4 added 3 characters in body

The centrepiece of McAllister building, which houses the math department at Penn State, is the Octacube, designed by Adrian Ocneanu.

There's a bit of a description of the mathematics behind the Octacube on the Penn State website, but unfortunately, that's the most material that I can find online. There are all kinds of animations set up to display on a computer terminal in McAllister building, but they don't seem to be available online anymore.

Very briefly, the mathematics of the sculpture is as follows: consider the four-dimensional regular convex polytope whose vertex set is the union of the vertex sets for the four-dimensional cube {(±1,±1,±1,±1)} and the four-dimensional octahedron {(±2,0,0,0), (0,±2,0,0), (0,0,±2,0), (0,0,0,±2)}. Consider the 1-skeleton of this polytope (vertices and edges), and project radially to S3 ⊂ ℝ4. Project the resulting "inflated polytope" stereographically to ℝ3, and "fatten" the edges so that a cross-section of an edge is no longer just a point, but a Y-shape (see the corners of the sculpture). What you get is the sculpture shown.

3 added 26 characters in body

The centrepiece of McAllister building, which houses the math department at Penn State, is the Octacube, designed by Adrian Ocneanu.

There's a bit of a description of the mathematics behind the Octacube on the Penn State website, but unfortunately, that's the most material that I can find online. There are all kinds of animations set up to display on a computer terminal in McAllister building, but they don't seem to be available online anymore.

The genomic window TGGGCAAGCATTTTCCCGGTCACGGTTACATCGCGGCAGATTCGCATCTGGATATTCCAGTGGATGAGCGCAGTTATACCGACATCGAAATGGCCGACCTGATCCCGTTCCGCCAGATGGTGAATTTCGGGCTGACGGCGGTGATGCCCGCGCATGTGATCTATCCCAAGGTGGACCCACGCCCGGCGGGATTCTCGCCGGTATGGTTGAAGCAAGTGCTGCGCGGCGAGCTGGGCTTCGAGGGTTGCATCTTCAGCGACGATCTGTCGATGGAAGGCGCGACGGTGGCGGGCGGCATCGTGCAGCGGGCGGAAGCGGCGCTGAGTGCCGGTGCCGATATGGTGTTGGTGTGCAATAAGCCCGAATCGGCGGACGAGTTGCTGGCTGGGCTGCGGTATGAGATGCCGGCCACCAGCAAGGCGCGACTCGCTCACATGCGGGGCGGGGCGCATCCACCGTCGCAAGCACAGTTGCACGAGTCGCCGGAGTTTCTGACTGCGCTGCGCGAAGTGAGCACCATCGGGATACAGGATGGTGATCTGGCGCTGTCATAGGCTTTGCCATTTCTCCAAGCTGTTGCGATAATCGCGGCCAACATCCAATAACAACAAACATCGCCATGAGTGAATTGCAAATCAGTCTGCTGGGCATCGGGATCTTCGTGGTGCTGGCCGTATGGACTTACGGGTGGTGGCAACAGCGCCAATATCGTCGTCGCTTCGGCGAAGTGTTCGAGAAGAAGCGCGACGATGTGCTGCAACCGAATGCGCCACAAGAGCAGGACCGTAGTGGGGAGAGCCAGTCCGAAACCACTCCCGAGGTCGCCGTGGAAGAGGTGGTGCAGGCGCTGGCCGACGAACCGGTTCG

Very briefly, the mathematics of the sculpture is as follows: consider the four-dimensional regular convex polytope whose vertex set is the union of the vertex sets for the four-dimensional cube {(±1,±1,±1,±1)} and the four-dimensional octahedron {(±2,0,0,0), (0,±2,0,0), (0,0,±2,0), (0,0,0,±2)}. Consider the 1-skeleton of this polytope (vertices and edges), and project radially to S3 4. Project the resulting "inflated polytope" stereographically to ℝ3, and "fatten" the edges so that a cross-section of an edge is no longer just a point, but a Y-shape (see the corners of the sculpture). What you get is the sculpture shown.

2 Corrected a typo in the list of vertices

The centrepiece of McAllister building, which houses the math department at Penn State, is the Octacube, designed by Adrian Ocneanu.

There's a bit of a description of the mathematics behind the Octacube on the Penn State website, but unfortunately, that's the most material that I can find online. There are all kinds of animations set up to display on a computer terminal in McAllister building, but they don't seem to be available online anymore.

Very briefly, the mathematics of the sculpture is as follows: consider the four-dimensional regular convex polytope whose vertex set is the union of the vertex sets for the four-dimensional cube {(±1,±1,±1,±1)} and the four-dimensional octahedron {(±2,0,0,0), (0,±2,0,0), (0,0,±,0), ±2,0), (0,0,0,±2)}. Consider the 1-skeleton of this polytope (vertices and edges), and project radially to S4. Project the resulting "inflated polytope" stereographically to ℝ3, and "fatten" the edges so that a cross-section of an edge is no longer just a point, but a Y-shape (see the corners of the sculpture). What you get is the sculpture shown.